Heh, I have bacon fat and sesame oil and ginger and peas and carrots, and was planning to throw them all in anyway, so, yay validation! (Well, ok, it wouldn’t have occurred to be to use the bacon fat… But I might now!)

And thank you, frazzled, I was particularly wondering about the age/driedoutedness so I’m glad to get at least one “yay” vote.

Fr those of you who are advocating cooking the egg separately: why?

I find if you stir the egg directly into the rice it coats the grains and doesn’t become distinct egg pieces. If cooked separately you get small chunks of egg.

I use the method Hello Again mentioned - push rice aside, scramble the egg in the center of the wok and once cooked mix it back into the rice.

Kimchi fried rice is the best thing. Just putting it out there.

All good ingredients. I’m going to add some diced water chestnuts in my next batch because I really like them. And then throw in some nuts in the individual portions, kind of like 8 Treasure Chicken.

One of my little tricks I find that a swervy style potato mashers

is one of the easiest ways to break up clumped left-over rice.
Although rubbing it between your hands works very well too.

Making fried rice is a great way to use leftover rice. The key to making great (dare I say authentic?) Chinese fried rice is to work fast over very high heat. This prevents overworking the rice which makes it sticky, flash vaporizes the moisture content from the ingredients to avoid “steaming”, and helps promote the smoky fragrance and aromatics of good fried rice. Once you have all your ingredients ready, including the pre-cooked vegetables and meat that you will be using, the fried rice should take you no more than 2-3 minutes from start to finish.

Here’s how I recommend making your fried rice. Get your wok or stir-fry pan smoking hot and add a little bit of oil. Add your beaten eggs and dump your rice in the middle of that. Someone mentioned cooking the eggs separately and adding them in the end but that defeats the purpose of the egg which is used not only to add flavour and aroma to the dish, but also to help keep the rice separated by coating it with lecithin from the yolk. Work fast to mix the egg into the rice and to cut up the egg into small pieces. You don’t want to press or stir the rice too much or you will activate its starch making it sticky. Season with salt and pepper and a pinch of freeze-dried chicken stock, (not the liquid kind). Add your pre-cooked vegetables and meat and incorporate it into the rice. Again, touch the rice as little as possible and try to mix everything by shaking and tossing the wok, but keeping it close to the heat source. Finally, add your soy sauce and/or oyster sauce or whatever umami-enhancer you want to use by dribbling it around the edge of the pan, (not directly onto the rice) and toss. Finish with green onions and pickled ginger slivers if you wish, and serve.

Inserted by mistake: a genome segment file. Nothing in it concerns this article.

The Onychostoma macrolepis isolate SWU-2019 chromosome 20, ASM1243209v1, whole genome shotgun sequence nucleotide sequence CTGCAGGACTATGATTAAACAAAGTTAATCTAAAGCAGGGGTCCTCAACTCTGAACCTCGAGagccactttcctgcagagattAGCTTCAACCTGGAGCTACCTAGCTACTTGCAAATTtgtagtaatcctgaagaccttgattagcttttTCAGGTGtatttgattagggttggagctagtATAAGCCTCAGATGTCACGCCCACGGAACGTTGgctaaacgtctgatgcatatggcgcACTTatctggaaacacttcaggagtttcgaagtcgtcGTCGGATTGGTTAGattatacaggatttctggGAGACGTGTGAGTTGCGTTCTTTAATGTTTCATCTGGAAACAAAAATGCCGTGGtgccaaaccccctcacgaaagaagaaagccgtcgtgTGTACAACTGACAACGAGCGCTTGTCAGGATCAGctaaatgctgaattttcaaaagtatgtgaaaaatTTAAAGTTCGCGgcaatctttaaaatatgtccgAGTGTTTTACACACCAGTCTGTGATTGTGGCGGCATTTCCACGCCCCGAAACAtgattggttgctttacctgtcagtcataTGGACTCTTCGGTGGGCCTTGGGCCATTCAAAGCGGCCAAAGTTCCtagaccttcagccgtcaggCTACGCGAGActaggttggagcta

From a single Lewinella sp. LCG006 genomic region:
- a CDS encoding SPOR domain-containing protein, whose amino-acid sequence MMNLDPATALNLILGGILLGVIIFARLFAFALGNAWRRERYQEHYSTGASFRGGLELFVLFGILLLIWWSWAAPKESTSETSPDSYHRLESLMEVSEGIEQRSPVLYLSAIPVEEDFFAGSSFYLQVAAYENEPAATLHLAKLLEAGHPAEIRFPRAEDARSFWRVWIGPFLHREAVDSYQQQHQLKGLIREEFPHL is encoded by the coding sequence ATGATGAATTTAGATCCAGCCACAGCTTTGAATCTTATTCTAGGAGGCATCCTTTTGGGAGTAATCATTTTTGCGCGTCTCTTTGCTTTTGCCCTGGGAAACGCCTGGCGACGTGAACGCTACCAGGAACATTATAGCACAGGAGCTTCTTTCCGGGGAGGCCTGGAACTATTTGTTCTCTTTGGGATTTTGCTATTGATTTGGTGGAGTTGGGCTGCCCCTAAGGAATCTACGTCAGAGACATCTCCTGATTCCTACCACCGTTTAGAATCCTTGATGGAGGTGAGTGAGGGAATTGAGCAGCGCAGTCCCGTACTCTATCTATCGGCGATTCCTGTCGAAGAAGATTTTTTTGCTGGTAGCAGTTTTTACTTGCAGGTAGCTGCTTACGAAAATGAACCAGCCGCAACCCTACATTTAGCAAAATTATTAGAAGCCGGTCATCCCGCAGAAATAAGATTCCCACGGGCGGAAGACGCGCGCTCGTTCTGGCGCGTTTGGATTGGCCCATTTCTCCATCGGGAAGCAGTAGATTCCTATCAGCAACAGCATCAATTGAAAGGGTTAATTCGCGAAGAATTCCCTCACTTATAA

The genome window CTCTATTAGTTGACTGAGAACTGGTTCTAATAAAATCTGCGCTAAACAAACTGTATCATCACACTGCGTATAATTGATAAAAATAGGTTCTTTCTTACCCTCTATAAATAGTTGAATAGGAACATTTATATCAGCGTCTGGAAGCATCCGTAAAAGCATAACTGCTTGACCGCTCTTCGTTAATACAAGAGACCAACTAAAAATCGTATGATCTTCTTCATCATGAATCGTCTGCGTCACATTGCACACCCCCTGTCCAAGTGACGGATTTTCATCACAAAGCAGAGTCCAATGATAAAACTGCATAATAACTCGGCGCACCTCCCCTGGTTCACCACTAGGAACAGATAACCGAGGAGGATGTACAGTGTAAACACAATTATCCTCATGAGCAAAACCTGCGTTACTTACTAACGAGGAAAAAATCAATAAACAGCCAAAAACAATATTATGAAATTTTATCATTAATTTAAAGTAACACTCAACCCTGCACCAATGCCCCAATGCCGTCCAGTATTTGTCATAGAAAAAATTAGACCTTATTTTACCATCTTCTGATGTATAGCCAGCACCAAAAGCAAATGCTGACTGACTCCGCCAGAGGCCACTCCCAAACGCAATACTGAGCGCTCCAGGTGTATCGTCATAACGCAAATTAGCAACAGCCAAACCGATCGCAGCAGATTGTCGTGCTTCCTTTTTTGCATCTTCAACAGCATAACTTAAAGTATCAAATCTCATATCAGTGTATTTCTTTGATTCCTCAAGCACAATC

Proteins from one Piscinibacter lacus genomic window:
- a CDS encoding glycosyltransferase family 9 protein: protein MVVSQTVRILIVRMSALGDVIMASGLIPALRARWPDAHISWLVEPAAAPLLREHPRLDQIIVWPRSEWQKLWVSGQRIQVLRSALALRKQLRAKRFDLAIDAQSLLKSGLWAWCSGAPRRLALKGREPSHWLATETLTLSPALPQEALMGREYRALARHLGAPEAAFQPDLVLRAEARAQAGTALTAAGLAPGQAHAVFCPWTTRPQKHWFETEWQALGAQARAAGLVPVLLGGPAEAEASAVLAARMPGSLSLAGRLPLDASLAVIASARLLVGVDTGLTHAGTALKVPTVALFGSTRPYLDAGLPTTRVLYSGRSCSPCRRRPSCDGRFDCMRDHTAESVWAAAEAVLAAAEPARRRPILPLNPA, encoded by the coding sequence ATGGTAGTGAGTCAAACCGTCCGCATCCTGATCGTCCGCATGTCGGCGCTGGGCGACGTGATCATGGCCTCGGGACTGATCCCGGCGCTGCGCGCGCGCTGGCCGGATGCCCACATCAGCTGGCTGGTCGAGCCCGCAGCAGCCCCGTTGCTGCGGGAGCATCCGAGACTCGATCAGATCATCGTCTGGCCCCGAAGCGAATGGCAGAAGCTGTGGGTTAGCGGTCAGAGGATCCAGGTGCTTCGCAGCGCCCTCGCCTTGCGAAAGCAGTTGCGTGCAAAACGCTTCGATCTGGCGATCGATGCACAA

Sesame oil’s not that expensive in the amounts you’ll actually use, unless you’re buying it at a regular supermarket in the “Asian” section.